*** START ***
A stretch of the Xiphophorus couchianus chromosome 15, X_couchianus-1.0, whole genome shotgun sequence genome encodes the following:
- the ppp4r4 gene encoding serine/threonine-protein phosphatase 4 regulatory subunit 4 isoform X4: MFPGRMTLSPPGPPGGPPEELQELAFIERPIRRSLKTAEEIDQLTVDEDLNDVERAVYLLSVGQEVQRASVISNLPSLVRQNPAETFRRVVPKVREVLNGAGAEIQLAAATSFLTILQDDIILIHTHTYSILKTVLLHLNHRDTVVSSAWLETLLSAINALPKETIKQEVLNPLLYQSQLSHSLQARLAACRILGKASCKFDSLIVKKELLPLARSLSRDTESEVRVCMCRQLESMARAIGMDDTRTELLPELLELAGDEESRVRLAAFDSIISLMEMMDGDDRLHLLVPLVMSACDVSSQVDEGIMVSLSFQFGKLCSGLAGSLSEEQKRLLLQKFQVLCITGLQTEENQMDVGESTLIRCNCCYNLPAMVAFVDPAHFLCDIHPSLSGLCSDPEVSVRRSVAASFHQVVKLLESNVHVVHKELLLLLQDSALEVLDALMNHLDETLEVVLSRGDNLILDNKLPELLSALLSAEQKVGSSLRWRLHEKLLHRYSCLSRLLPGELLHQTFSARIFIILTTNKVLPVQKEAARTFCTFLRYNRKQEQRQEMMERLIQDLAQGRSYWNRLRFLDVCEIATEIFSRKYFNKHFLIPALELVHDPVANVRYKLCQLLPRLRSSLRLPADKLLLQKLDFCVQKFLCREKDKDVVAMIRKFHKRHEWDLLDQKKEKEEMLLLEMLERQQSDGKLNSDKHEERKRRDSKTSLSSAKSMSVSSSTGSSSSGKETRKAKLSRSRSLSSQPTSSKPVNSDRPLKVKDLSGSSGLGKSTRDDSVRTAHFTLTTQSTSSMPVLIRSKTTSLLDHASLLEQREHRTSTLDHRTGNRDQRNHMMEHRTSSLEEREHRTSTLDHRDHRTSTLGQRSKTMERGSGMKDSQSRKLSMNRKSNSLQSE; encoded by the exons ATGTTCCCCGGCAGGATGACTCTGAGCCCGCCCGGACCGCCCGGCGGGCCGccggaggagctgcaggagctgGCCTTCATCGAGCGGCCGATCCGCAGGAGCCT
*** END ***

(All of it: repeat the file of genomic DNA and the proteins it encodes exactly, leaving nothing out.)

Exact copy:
A stretch of the Xiphophorus couchianus chromosome 15, X_couchianus-1.0, whole genome shotgun sequence genome encodes the following:
- the ppp4r4 gene encoding serine/threonine-protein phosphatase 4 regulatory subunit 4 isoform X4: MFPGRMTLSPPGPPGGPPEELQELAFIERPIRRSLKTAEEIDQLTVDEDLNDVERAVYLLSVGQEVQRASVISNLPSLVRQNPAETFRRVVPKVREVLNGAGAEIQLAAATSFLTILQDDIILIHTHTYSILKTVLLHLNHRDTVVSSAWLETLLSAINALPKETIKQEVLNPLLYQSQLSHSLQARLAACRILGKASCKFDSLIVKKELLPLARSLSRDTESEVRVCMCRQLESMARAIGMDDTRTELLPELLELAGDEESRVRLAAFDSIISLMEMMDGDDRLHLLVPLVMSACDVSSQVDEGIMVSLSFQFGKLCSGLAGSLSEEQKRLLLQKFQVLCITGLQTEENQMDVGESTLIRCNCCYNLPAMVAFVDPAHFLCDIHPSLSGLCSDPEVSVRRSVAASFHQVVKLLESNVHVVHKELLLLLQDSALEVLDALMNHLDETLEVVLSRGDNLILDNKLPELLSALLSAEQKVGSSLRWRLHEKLLHRYSCLSRLLPGELLHQTFSARIFIILTTNKVLPVQKEAARTFCTFLRYNRKQEQRQEMMERLIQDLAQGRSYWNRLRFLDVCEIATEIFSRKYFNKHFLIPALELVHDPVANVRYKLCQLLPRLRSSLRLPADKLLLQKLDFCVQKFLCREKDKDVVAMIRKFHKRHEWDLLDQKKEKEEMLLLEMLERQQSDGKLNSDKHEERKRRDSKTSLSSAKSMSVSSSTGSSSSGKETRKAKLSRSRSLSSQPTSSKPVNSDRPLKVKDLSGSSGLGKSTRDDSVRTAHFTLTTQSTSSMPVLIRSKTTSLLDHASLLEQREHRTSTLDHRTGNRDQRNHMMEHRTSSLEEREHRTSTLDHRDHRTSTLGQRSKTMERGSGMKDSQSRKLSMNRKSNSLQSE; encoded by the exons ATGTTCCCCGGCAGGATGACTCTGAGCCCGCCCGGACCGCCCGGCGGGCCGccggaggagctgcaggagctgGCCTTCATCGAGCGGCCGATCCGCAGGAGCCT